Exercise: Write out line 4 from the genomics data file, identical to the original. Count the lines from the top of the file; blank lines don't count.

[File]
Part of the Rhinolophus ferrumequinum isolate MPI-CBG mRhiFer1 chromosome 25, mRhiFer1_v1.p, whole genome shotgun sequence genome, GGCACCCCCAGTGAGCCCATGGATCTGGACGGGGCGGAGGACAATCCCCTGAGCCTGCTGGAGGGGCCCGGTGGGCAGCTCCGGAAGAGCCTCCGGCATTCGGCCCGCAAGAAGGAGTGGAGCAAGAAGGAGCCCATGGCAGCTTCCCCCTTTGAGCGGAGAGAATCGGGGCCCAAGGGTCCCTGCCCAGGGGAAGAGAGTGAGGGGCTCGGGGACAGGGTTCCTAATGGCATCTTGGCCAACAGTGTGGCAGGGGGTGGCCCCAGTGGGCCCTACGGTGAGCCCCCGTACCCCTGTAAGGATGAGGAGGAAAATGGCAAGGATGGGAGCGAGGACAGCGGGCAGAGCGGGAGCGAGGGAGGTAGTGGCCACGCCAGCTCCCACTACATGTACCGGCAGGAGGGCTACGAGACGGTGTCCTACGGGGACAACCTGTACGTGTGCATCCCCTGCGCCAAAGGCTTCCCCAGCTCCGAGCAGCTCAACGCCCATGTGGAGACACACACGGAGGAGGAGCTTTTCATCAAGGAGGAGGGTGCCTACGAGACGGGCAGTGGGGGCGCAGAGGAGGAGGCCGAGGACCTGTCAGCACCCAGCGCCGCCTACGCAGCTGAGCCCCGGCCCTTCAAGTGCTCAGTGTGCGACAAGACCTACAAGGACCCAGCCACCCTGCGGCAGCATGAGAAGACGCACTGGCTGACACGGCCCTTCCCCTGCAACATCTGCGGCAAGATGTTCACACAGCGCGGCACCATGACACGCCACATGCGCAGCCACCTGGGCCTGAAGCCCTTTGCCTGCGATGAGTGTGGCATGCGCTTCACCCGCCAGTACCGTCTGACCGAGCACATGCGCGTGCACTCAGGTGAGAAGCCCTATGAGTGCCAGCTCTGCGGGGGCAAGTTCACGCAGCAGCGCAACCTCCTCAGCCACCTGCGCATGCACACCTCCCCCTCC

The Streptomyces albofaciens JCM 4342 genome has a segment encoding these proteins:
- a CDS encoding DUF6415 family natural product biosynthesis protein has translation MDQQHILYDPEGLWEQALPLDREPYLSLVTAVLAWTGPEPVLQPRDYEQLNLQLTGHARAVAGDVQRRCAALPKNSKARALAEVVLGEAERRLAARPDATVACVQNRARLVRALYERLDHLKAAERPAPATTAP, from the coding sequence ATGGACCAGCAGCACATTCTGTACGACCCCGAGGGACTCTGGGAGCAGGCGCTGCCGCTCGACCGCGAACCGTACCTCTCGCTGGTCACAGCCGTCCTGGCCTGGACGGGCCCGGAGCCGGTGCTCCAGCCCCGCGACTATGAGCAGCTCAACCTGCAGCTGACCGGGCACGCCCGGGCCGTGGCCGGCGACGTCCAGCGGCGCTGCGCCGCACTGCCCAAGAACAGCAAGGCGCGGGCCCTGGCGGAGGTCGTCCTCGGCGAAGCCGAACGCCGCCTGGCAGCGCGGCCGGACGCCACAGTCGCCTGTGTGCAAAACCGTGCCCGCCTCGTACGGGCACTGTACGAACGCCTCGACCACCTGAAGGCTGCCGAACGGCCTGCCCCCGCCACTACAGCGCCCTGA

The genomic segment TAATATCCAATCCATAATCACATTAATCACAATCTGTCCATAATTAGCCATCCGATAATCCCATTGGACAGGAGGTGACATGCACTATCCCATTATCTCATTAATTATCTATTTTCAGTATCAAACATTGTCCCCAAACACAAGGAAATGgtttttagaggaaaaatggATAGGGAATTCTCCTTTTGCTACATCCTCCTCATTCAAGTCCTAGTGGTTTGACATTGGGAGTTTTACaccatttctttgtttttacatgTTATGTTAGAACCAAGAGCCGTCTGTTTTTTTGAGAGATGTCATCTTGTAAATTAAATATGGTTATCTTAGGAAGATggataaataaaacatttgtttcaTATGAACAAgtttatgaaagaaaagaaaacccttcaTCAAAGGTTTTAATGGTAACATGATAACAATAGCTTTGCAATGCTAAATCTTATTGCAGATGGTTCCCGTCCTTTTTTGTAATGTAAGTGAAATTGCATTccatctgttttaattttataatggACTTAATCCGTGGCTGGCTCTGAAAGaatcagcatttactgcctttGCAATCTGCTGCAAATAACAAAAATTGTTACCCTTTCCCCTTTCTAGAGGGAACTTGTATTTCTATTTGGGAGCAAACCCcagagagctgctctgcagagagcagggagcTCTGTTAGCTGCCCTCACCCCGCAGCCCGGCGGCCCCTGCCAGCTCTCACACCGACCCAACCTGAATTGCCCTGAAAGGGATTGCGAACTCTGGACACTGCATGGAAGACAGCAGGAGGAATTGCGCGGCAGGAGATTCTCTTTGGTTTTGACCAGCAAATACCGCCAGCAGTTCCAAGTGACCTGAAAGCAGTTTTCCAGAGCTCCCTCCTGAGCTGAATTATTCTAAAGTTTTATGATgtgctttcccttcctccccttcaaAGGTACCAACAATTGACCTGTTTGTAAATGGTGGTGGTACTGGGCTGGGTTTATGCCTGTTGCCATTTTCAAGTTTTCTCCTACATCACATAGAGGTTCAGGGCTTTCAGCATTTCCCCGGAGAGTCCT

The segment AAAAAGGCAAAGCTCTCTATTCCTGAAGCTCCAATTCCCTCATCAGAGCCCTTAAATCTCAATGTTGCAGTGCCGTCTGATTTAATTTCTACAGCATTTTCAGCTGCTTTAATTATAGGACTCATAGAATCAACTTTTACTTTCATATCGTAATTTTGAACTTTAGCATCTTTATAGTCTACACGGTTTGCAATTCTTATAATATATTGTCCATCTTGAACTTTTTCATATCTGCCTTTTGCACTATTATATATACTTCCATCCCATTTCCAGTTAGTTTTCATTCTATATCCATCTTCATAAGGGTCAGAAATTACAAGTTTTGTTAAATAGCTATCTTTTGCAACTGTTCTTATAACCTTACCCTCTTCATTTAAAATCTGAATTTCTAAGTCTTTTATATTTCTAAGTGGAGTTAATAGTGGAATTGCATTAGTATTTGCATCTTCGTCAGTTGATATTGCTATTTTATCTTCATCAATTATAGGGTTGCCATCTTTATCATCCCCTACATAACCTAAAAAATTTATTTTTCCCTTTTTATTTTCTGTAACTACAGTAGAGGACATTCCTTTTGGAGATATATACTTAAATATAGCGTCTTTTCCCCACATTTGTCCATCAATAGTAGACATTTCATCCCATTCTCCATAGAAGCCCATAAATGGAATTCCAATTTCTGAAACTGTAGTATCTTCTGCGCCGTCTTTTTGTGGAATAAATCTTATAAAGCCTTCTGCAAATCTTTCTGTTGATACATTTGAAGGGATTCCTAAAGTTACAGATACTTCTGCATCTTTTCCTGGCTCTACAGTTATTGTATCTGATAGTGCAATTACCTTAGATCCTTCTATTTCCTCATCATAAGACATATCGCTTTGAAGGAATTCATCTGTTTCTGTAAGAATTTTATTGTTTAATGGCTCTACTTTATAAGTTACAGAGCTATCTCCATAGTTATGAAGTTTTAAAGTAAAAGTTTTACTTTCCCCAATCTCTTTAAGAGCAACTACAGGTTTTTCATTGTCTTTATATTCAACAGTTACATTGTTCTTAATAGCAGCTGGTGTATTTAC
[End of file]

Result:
The genomic segment TAATATCCAATCCATAATCACATTAATCACAATCTGTCCATAATTAGCCATCCGATAATCCCATTGGACAGGAGGTGACATGCACTATCCCATTATCTCATTAATTATCTATTTTCAGTATCAAACATTGTCCCCAAACACAAGGAAATGgtttttagaggaaaaatggATAGGGAATTCTCCTTTTGCTACATCCTCCTCATTCAAGTCCTAGTGGTTTGACATTGGGAGTTTTACaccatttctttgtttttacatgTTATGTTAGAACCAAGAGCCGTCTGTTTTTTTGAGAGATGTCATCTTGTAAATTAAATATGGTTATCTTAGGAAGATggataaataaaacatttgtttcaTATGAACAAgtttatgaaagaaaagaaaacccttcaTCAAAGGTTTTAATGGTAACATGATAACAATAGCTTTGCAATGCTAAATCTTATTGCAGATGGTTCCCGTCCTTTTTTGTAATGTAAGTGAAATTGCATTccatctgttttaattttataatggACTTAATCCGTGGCTGGCTCTGAAAGaatcagcatttactgcctttGCAATCTGCTGCAAATAACAAAAATTGTTACCCTTTCCCCTTTCTAGAGGGAACTTGTATTTCTATTTGGGAGCAAACCCcagagagctgctctgcagagagcagggagcTCTGTTAGCTGCCCTCACCCCGCAGCCCGGCGGCCCCTGCCAGCTCTCACACCGACCCAACCTGAATTGCCCTGAAAGGGATTGCGAACTCTGGACACTGCATGGAAGACAGCAGGAGGAATTGCGCGGCAGGAGATTCTCTTTGGTTTTGACCAGCAAATACCGCCAGCAGTTCCAAGTGACCTGAAAGCAGTTTTCCAGAGCTCCCTCCTGAGCTGAATTATTCTAAAGTTTTATGATgtgctttcccttcctccccttcaaAGGTACCAACAATTGACCTGTTTGTAAATGGTGGTGGTACTGGGCTGGGTTTATGCCTGTTGCCATTTTCAAGTTTTCTCCTACATCACATAGAGGTTCAGGGCTTTCAGCATTTCCCCGGAGAGTCCT